It’s not too difficult to speculate on how the split character approach works—while there needs to be a certain amount of agreement on plot line, character motivations, etcetera, once that has been discussed, both authors can retreat to their respective writing desks and email back and forth, taking turns writing sections of the book from their characters’ perspectives(3), without having to worry quite as much about creating a collective voice. The blended voices approach takes a bit more preparation and training, since here, the voice needs to be consistent, regardless of whose turn it is to write the latest chapter. When done effectively, readers may not realize the book was written by more than one person.

    Terry Pratchett and Stephen Baxter, for instance, began The Long Earth by combining their own plotting styles (Pratchett starts with character sketches; Baxter starts with plot graphs and spreadsheets—see this interview), and worked on their own and each others’ plans, “gluing together” bits of their writing, and editing until something more cohesive emerged. The result is not quite Terry Pratchett, and not quite Stephen Baxter, but a hybridized narrative style all its own.

    As Neil Gaiman points out in his guide to surviving collaborative projects, “Collaborations, on the whole aren’t written by (in this case) Neil Gaiman and Gene Wolfe. They’re written by (again, in this case) a two-headed entity called GeneandNeil. Part of it is about checking your head and ego at the door, and making the best thing you can. And part of it is about having fun making something you couldn’t make on your own.”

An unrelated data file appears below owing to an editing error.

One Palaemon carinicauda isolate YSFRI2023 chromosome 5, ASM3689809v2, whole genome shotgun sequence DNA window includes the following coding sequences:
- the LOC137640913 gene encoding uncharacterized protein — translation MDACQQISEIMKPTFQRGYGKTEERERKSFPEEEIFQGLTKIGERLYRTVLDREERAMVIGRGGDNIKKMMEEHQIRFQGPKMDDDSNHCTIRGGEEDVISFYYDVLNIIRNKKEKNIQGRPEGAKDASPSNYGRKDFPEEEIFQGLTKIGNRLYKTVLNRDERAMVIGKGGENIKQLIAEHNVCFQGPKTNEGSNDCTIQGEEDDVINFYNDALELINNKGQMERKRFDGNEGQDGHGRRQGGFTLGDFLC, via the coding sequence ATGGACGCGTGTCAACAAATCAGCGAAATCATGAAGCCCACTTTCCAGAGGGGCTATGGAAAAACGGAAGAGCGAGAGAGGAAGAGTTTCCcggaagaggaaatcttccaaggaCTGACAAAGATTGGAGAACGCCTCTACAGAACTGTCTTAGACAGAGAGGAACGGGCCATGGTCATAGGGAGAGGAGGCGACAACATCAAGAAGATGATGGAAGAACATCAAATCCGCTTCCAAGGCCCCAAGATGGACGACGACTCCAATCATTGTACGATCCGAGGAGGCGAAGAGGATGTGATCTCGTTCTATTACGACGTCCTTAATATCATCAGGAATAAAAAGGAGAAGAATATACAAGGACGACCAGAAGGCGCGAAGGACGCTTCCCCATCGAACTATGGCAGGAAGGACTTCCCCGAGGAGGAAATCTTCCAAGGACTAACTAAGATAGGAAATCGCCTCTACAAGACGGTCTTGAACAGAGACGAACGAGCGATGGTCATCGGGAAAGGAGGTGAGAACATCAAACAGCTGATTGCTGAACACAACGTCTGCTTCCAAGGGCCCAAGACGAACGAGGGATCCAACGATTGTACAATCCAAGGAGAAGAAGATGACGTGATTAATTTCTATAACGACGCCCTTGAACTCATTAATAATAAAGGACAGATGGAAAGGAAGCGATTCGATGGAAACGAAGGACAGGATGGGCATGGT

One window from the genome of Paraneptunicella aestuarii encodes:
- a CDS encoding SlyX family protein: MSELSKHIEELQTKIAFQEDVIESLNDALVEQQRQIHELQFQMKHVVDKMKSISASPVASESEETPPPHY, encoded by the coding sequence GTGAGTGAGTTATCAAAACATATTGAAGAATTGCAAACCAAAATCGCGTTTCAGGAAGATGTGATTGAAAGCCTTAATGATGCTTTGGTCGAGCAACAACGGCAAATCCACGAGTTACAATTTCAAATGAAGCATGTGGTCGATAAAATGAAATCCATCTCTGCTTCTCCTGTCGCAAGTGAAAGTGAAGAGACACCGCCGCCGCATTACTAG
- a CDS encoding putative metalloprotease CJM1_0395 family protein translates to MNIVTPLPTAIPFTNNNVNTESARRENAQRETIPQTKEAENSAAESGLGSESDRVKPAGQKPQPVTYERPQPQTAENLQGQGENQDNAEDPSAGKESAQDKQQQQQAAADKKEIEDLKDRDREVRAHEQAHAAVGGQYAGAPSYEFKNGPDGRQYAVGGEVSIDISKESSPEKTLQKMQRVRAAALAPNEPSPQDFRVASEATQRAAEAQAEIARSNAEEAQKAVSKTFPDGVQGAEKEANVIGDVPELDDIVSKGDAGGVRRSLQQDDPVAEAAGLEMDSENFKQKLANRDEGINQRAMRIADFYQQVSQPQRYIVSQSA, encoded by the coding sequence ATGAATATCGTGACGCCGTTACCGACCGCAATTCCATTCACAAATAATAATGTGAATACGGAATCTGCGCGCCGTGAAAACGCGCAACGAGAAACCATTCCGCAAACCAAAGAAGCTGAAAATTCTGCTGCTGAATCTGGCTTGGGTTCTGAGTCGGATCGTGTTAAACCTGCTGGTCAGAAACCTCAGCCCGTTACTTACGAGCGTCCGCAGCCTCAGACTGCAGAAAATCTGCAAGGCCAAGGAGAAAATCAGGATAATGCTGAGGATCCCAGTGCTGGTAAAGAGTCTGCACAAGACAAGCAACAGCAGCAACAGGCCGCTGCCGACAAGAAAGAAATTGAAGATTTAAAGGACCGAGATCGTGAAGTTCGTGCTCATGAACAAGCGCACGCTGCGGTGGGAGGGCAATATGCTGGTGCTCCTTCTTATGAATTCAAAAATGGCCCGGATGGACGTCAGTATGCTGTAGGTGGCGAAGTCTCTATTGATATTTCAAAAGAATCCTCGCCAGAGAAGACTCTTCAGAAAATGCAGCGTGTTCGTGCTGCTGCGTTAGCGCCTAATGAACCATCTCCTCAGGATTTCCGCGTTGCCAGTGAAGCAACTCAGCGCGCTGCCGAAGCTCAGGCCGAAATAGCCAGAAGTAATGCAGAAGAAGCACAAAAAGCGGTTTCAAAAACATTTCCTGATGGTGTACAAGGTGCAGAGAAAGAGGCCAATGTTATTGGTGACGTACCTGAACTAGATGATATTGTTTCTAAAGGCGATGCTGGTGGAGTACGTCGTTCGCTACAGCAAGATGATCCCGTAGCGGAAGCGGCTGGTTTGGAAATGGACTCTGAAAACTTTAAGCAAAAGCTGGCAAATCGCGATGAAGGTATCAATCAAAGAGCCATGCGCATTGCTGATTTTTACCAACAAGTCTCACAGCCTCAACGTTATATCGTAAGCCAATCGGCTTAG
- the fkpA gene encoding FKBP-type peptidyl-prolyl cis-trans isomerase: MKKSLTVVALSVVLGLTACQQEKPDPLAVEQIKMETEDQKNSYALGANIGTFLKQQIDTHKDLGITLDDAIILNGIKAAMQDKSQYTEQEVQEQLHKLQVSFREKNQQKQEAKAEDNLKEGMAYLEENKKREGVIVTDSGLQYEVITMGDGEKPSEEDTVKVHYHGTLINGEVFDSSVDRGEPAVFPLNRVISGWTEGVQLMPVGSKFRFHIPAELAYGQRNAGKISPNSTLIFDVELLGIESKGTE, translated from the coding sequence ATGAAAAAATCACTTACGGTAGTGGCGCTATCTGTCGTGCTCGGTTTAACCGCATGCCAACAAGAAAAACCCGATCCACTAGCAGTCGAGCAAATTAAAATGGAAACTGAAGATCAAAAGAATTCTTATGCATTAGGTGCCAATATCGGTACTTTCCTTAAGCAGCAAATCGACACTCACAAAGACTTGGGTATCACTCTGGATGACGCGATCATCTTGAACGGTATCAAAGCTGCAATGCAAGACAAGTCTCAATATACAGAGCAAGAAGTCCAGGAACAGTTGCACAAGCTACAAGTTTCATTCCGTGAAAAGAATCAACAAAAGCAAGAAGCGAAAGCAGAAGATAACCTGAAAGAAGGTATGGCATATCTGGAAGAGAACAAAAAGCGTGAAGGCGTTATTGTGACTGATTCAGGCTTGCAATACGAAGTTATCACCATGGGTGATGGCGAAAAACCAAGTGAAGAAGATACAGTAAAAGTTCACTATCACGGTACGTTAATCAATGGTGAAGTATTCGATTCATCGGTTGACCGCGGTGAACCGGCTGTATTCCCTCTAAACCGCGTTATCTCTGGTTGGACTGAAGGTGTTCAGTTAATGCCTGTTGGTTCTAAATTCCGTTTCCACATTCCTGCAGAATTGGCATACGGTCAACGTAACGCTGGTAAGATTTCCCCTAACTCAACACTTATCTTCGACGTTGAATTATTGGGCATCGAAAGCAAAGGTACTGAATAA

1: I should note that while most sources consider any project undertaken by more than one person to be a collaborative project, there are also those who expect a collaborative project to be a collective work of a large group of writers (a la, Caverns, an experimental novel project headed by Ken Kesey and 13 students from his creative writing class). For this particular blog post, I’ll be focusing mostly on writing duos.

2: By this I mean I haven’t finished writing a book on my own in over 13 years.

3: Sorcery and Cecilia is actually the highly polished result of Wrede’s and Stevermer’s attempt at The Letter Game, which can be a highly entertaining, if not productive, exercise for writers.

About this Contributor:

Amy Groening is a passionate storyteller with experience in blogging, newspaper reportage, and creative writing. She has an Honours degree in English Literature and is happy to be working in an industry where she can see other writers’ dreams come to life. She has a hand in many creative pursuits, including sewing, sculpture and painting, and spends an embarrassingly large amount of time at home taking photos of her cats committing random acts of feline crime.